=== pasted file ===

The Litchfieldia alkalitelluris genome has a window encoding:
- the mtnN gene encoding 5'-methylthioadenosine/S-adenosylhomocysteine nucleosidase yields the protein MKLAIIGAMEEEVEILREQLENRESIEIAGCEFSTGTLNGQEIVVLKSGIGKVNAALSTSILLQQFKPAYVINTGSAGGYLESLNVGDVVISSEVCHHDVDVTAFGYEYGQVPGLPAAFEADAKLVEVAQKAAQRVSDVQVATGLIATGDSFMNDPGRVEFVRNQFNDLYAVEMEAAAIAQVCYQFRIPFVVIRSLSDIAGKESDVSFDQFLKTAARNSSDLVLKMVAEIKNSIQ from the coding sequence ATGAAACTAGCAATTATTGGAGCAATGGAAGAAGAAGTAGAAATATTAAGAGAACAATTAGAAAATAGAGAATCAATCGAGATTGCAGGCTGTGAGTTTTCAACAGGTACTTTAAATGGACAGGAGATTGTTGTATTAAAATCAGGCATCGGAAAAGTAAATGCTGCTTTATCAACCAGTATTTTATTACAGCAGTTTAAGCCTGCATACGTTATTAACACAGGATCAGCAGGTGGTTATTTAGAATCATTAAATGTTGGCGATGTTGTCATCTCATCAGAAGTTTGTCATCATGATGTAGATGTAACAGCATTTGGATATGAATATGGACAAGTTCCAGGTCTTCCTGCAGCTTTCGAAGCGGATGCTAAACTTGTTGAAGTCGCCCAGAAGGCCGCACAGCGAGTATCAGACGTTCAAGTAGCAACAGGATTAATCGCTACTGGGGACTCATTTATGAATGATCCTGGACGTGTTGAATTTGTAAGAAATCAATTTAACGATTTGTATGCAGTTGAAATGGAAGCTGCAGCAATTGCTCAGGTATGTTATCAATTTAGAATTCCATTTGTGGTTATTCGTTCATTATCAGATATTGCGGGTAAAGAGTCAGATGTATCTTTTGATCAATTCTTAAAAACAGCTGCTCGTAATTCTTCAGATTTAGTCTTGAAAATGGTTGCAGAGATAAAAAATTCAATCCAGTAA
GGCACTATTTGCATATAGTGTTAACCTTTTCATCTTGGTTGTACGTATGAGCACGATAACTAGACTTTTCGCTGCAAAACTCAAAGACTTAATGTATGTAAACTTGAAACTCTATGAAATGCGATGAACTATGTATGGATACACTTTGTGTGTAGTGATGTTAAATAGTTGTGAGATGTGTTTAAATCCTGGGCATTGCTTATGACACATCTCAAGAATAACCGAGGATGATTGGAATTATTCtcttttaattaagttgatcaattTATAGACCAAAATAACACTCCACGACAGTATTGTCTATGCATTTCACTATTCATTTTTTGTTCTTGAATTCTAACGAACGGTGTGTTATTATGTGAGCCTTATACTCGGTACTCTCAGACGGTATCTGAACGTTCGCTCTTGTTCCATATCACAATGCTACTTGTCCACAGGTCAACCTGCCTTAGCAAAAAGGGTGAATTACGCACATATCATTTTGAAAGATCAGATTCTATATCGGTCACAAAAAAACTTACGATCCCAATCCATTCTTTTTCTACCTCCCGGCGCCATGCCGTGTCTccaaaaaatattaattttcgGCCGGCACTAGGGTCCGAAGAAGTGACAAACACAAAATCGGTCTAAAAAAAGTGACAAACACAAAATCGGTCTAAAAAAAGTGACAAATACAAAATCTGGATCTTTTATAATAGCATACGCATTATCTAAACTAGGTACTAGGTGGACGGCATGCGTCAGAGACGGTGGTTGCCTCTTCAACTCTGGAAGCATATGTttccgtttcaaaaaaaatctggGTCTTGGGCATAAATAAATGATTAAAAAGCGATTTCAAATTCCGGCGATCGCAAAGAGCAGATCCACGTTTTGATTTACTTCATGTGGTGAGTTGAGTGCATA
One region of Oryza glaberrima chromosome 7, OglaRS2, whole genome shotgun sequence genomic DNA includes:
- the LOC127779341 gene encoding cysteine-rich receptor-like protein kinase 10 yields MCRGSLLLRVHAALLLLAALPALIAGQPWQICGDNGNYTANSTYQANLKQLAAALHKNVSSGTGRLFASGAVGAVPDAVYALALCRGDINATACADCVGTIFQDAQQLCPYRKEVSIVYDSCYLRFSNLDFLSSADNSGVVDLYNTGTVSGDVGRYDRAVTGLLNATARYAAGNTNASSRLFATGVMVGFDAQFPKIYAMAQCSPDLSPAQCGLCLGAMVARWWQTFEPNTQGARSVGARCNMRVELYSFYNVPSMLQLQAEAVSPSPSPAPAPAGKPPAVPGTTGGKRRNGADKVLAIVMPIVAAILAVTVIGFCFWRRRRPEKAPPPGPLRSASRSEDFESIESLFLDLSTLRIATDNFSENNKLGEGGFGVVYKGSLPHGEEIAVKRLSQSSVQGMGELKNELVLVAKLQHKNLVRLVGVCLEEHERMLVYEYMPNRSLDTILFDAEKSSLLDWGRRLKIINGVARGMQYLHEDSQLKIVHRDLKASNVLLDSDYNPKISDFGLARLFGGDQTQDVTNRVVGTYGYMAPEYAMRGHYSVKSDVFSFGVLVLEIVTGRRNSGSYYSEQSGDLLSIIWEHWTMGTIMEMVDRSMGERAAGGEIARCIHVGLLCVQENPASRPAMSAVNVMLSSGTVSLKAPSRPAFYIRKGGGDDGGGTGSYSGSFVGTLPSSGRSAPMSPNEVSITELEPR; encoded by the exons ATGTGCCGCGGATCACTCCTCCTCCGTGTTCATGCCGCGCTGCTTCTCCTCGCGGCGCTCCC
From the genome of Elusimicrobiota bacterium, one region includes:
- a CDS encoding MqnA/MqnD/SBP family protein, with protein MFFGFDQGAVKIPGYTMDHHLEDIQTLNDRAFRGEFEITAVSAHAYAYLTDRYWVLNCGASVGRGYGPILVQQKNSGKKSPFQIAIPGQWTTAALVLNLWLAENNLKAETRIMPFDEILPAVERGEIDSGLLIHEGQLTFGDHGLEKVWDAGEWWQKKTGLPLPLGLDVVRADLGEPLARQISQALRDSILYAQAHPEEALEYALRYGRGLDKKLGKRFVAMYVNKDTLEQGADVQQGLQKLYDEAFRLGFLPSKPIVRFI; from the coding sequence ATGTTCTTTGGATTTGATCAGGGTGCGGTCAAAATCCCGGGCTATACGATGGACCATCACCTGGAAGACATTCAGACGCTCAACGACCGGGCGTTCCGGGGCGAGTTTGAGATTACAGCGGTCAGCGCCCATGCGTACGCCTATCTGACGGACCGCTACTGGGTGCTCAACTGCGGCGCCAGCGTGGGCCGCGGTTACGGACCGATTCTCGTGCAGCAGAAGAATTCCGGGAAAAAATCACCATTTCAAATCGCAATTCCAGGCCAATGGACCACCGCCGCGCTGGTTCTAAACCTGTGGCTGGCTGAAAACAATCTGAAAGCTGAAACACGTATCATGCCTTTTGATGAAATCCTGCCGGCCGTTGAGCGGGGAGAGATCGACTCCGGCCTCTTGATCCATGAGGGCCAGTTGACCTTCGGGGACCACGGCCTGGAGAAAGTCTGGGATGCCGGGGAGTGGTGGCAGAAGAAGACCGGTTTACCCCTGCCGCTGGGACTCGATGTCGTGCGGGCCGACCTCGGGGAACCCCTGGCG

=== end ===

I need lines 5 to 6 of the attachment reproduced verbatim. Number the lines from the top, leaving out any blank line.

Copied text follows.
- the LOC127779341 gene encoding cysteine-rich receptor-like protein kinase 10 yields MCRGSLLLRVHAALLLLAALPALIAGQPWQICGDNGNYTANSTYQANLKQLAAALHKNVSSGTGRLFASGAVGAVPDAVYALALCRGDINATACADCVGTIFQDAQQLCPYRKEVSIVYDSCYLRFSNLDFLSSADNSGVVDLYNTGTVSGDVGRYDRAVTGLLNATARYAAGNTNASSRLFATGVMVGFDAQFPKIYAMAQCSPDLSPAQCGLCLGAMVARWWQTFEPNTQGARSVGARCNMRVELYSFYNVPSMLQLQAEAVSPSPSPAPAPAGKPPAVPGTTGGKRRNGADKVLAIVMPIVAAILAVTVIGFCFWRRRRPEKAPPPGPLRSASRSEDFESIESLFLDLSTLRIATDNFSENNKLGEGGFGVVYKGSLPHGEEIAVKRLSQSSVQGMGELKNELVLVAKLQHKNLVRLVGVCLEEHERMLVYEYMPNRSLDTILFDAEKSSLLDWGRRLKIINGVARGMQYLHEDSQLKIVHRDLKASNVLLDSDYNPKISDFGLARLFGGDQTQDVTNRVVGTYGYMAPEYAMRGHYSVKSDVFSFGVLVLEIVTGRRNSGSYYSEQSGDLLSIIWEHWTMGTIMEMVDRSMGERAAGGEIARCIHVGLLCVQENPASRPAMSAVNVMLSSGTVSLKAPSRPAFYIRKGGGDDGGGTGSYSGSFVGTLPSSGRSAPMSPNEVSITELEPR; encoded by the exons ATGTGCCGCGGATCACTCCTCCTCCGTGTTCATGCCGCGCTGCTTCTCCTCGCGGCGCTCCC
From the genome of Elusimicrobiota bacterium, one region includes: